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Validity and Reliability of Heart Rate Measurements and Energy Expenditure by Bicep Worn Polar Verity During Light Resistance Training

Year: 2023

Presenter Name: Brynlie Ellingford

Despite the prevalence of wearable technology devices that claim to track various aspects of exercise, like heart rate (HR) or energy expenditure (EE), few companies have independently had their products tested. Thus, there is a need to measure validity and reliability of wearable technology devices in any situation a consumer may use them, like aerobic or resistance exercise training. PURPOSE: To determine the validity and reliability of the bicep worn Polar Verity in measuring average and maximal HR and estimated EE during light circuit resistance training. METHODS: Twenty subjects (n=10 female and male; age: 23.27.7 years; height: 169.711.1; weight: 76.315.7 kg) completed this study. Bicep worn Polar Verity device was evaluated, along with the Polar H10 chest strap and Cosmed K5 portable metabolic unit as the criterion devices for average HR and EE, respectively. Subjects completed 4 circuits of 4 exercises (front squat, reverse lunge, push-ups, and shoulder press) using dumbbells at a light intensity with 1 set of 10 repetitions per exercise, 30 seconds rest between exercises, and 1-1.5 min. rest between circuits. Data were analyzed for validity (Mean Absolute Percent Error [MAPE] and Lin's Concordance Coefficient [CCC]) and reliability (Coefficient of Variation [CV]), with predetermined thresholds of MAPE<10%, CCC>0.70, and CV<10%. A paired t-test was used to determine differences (p<0.05). RESULTS: Polar Verity was significantly (p<0.0001) different than the Cosmed K5 for EE in kcals (46.4±16.5 versus 20.3±5.5 kcals, respectively) with a MAPE of 503.7%, Lin's Concordance of -0.00, and CV of 12.2%. Conversely, the Polar Verity was not significantly (p>0.05) different than the Polar H10 for either average HR (127.4±19.2 versus 128.9±19.0 bpm, respectively) or maximal HR (145.7±19.1 versus 145.8±18.2 bpm, respectively). Further, for average HR and maximal HR the Polar Verity MAPE was 7.0% and 5.7%, respectively, Lin's Concordance was 0.98 and 0.98, respectively, and CV was 0.6% and 0.5%, respectively. CONCLUSION: The bicep-worn Polar Verity was valid and reliable for average HR and maximal HR, but was neither valid or reliable for estimated EE during light resistance training. Consumers should be aware of the energy expenditure limitation of this bicep worn device when performing resistance training.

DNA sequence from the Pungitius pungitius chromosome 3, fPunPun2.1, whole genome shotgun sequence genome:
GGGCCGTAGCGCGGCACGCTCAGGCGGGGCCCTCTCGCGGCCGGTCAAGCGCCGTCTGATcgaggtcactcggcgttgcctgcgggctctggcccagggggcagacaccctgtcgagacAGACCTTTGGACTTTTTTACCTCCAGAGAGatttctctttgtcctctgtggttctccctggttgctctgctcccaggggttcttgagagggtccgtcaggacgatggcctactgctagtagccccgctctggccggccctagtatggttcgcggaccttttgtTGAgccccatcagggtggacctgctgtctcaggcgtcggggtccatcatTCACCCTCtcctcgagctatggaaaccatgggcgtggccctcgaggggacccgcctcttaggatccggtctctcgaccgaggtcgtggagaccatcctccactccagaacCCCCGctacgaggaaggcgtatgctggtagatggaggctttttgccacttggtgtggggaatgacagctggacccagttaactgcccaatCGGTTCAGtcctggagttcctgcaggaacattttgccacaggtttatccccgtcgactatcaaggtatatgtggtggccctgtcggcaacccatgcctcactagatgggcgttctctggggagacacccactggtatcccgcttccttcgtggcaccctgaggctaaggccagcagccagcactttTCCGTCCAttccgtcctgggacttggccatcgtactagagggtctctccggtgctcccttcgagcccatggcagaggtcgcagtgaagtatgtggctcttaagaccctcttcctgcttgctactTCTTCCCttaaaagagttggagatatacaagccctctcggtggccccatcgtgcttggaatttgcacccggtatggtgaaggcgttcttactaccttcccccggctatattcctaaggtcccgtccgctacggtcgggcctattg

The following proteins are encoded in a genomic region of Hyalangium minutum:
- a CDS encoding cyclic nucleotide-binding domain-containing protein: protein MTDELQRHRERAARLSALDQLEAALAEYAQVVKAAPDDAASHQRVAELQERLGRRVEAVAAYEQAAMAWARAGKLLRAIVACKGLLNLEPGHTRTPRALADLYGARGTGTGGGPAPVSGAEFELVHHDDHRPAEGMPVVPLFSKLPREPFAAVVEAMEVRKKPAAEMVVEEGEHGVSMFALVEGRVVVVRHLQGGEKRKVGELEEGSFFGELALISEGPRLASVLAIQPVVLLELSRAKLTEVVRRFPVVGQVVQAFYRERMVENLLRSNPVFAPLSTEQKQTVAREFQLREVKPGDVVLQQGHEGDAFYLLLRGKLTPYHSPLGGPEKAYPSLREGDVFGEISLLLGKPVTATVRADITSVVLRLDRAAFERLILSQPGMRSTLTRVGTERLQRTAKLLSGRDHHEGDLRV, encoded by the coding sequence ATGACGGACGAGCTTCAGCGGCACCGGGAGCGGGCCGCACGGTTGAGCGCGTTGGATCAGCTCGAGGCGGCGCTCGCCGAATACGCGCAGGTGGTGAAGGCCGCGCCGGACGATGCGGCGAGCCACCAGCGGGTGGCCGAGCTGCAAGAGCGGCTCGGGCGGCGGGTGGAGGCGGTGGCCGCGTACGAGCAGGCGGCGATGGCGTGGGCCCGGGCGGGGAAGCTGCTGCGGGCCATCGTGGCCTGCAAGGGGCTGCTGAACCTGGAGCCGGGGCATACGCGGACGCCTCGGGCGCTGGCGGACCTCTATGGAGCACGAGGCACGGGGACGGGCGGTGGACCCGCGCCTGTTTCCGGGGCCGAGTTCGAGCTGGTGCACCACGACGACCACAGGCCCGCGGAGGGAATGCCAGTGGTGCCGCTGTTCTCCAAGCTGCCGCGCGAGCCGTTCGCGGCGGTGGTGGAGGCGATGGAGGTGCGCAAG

University / Institution: Southern Utah University
Type: Poster
Format: In Person
Presentation #D32
SESSION D (3:30-5:00PM)
Area of Research: Health & Medicine
Faculty Mentor: Marcus Lawrence